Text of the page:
Joined: Sat Oct 06, 2007 4:28 pm
Posts: 781
Location: LA
Post Re: Maintenance PT/Jimmo v. Sebelius
Oh, My Dear Sue, bless you for caring for your mother. I encountered the same problem in caring for my husband, Mr Bobby. We did not have Medicare Advantage, we had only regular Medicare. As others have said, it varies from state to state, but I can tell you the way I pursued the matter. Yes, they taught me to do the exercises but with the million other caregiving chores, home exercise often was put at the tail end of the duties as well as Mr Bobby thinking he should have the professionals doing it. He would lift the little weights to try to get his muscle to show. [How vain he was about that] I loved him for trying and having me feel of his muscle. When our number of days ran out for the PT to come to the house we would wait for a week or two and then I would ask my Dr or the visiting [medicare] nurse to start another series. It was usually agreed to. My Dr would prescribe Physical Therapy and Occupational Therapy but we would hold the OT until the days PT had run out. I hope I was not doing anything against the rules, it worked for Mr Bobby.

I realize that the rules have changed quite a bit and may change more before the new rules of the latest Health Care Plans are completely in place but I read my new 2014 booklet on MEDICARE and YOU and those rules seem to be still in place. Dorthea

BTW, since we are so near the end of the year, maybe these few days are not worth trying to claim since the cap does exist. Begin with a fresh slate in 2014, that could give you a better chance to establish your negotiating plan.

"See this lady she's 85 but she's nice", This is the way my husband, Mr B., introduced me in 2006 to the people only he knew. Death due to pneumonia. Lewy Body Dementia diagnosed post mortem at Mayo Clinic in Jacksonville Florida.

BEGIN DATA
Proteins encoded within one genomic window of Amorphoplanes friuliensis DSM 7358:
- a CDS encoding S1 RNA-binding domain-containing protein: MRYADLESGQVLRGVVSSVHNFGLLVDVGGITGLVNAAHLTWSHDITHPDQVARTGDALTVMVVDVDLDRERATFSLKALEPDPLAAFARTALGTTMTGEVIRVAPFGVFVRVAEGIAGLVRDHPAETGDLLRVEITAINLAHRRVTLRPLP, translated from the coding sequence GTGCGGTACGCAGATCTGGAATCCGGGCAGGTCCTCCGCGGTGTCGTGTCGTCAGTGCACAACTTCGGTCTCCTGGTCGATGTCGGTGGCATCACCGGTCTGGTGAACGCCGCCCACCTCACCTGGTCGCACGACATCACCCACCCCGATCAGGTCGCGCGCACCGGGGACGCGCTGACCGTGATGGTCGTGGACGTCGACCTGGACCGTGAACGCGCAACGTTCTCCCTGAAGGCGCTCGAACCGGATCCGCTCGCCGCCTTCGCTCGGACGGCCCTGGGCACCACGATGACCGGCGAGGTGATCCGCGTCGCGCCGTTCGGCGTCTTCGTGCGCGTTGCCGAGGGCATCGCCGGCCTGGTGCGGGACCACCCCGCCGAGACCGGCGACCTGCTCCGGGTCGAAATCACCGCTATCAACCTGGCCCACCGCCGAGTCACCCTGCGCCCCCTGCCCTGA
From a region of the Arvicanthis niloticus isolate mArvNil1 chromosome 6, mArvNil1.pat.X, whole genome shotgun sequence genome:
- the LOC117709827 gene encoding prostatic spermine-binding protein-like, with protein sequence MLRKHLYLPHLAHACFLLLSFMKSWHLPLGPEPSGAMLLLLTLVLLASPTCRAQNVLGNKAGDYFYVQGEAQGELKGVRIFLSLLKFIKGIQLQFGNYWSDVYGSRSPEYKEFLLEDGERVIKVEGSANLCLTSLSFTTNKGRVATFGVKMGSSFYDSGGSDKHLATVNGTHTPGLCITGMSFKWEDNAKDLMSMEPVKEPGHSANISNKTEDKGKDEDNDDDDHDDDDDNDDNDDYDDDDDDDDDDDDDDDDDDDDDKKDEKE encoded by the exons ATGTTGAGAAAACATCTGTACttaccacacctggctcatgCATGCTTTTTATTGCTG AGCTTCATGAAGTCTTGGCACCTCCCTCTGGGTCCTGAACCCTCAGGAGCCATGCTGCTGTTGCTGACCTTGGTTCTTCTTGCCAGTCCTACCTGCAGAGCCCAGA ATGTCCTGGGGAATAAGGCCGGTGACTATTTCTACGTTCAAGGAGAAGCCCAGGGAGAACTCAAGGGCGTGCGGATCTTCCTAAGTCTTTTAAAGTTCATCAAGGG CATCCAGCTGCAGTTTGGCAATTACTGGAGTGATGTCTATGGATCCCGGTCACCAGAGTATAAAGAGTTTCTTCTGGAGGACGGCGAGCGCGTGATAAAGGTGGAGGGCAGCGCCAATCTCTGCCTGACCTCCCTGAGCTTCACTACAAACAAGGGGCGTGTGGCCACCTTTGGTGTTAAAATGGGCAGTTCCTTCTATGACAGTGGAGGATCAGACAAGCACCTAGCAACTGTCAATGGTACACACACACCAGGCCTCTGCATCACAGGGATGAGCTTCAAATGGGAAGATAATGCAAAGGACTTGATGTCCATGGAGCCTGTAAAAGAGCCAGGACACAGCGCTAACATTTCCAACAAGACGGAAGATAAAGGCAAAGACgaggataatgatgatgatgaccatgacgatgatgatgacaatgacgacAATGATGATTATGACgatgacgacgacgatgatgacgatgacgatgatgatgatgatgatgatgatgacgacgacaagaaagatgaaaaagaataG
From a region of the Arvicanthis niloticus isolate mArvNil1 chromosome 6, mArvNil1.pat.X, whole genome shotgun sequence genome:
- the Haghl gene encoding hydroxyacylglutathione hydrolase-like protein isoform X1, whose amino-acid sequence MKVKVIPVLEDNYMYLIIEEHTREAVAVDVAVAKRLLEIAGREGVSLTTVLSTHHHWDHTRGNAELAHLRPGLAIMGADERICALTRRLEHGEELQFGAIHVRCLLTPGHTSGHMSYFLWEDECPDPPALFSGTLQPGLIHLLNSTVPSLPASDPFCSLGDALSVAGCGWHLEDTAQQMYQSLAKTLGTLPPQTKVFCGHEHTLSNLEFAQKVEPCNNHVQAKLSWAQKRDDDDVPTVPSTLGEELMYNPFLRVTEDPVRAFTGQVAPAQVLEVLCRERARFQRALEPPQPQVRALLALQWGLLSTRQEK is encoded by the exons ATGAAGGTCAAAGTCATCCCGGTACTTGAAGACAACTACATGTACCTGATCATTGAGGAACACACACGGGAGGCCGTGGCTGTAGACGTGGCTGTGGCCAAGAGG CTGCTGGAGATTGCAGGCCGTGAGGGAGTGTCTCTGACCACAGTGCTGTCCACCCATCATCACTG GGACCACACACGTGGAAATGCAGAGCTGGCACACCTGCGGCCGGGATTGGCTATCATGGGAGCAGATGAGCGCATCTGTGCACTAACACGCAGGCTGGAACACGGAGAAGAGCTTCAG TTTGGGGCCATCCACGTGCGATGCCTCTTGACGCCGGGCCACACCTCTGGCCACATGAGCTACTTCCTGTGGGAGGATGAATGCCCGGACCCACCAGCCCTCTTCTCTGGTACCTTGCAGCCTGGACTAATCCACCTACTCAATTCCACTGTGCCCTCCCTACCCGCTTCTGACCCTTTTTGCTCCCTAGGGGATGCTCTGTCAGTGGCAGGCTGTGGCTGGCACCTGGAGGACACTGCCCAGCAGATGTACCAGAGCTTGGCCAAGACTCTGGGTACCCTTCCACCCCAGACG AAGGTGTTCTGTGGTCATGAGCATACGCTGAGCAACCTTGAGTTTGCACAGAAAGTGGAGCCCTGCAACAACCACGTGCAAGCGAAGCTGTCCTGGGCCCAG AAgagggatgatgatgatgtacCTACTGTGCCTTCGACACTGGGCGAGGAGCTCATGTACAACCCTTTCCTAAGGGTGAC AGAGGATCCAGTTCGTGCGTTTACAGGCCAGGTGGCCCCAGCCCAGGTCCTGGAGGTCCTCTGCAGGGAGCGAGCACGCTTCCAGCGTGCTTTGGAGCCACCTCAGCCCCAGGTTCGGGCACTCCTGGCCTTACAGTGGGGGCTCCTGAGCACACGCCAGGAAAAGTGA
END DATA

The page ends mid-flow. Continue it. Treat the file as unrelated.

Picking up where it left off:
Thu Dec 05, 2013 6:59 pm

Joined: Fri Mar 08, 2013 10:17 pm
Posts: 24
Location: NH
Post Re: Maintenance PT/Jimmo v. Sebelius
Thanks, both of you, for your inputs. I'm leaning toward waiting till after the first of the year to take this up again. We'll be going to see the movement disorder specialist in a couple weeks, and I am also trying to get my Mom in to the memory disorder clinic at Mass General, so I am hoping that perhaps I can get a doctor to spell out a skilled therapy plan that is appropriate for lewys or refer to an agency that has more expertise. Also hoping to address the delusionary aspect. Maybe with seroquel. Our current geriatric psychiatrist has been against it as long as she has some insight that the hallucinations/delusions are not real. And she does have a little insight, sometimes, not as often these days as before.

It is tough in terms of how willing my mom is to participate in therapy. When she is lucid, she wants to. But she's got arthritis and real bad osteoporosis and macular degeneration that is progressing as well, and stretching can be painful. Her aide says, "Elaine (my mom) is not lazy ... she exercises when she can," meaning when she is mentally there. But when she is in the dream world, she thinks she can just leap up and walk (I think she strolls all around the neighborhood in the dream world). Then when she is more lucid, she wonders why she can't get up, since she remembers walking earlier.

The other aspect is what Dorothea said, there are a million other things to do...

I hate this disease.


Fri Dec 06, 2013 6:39 pm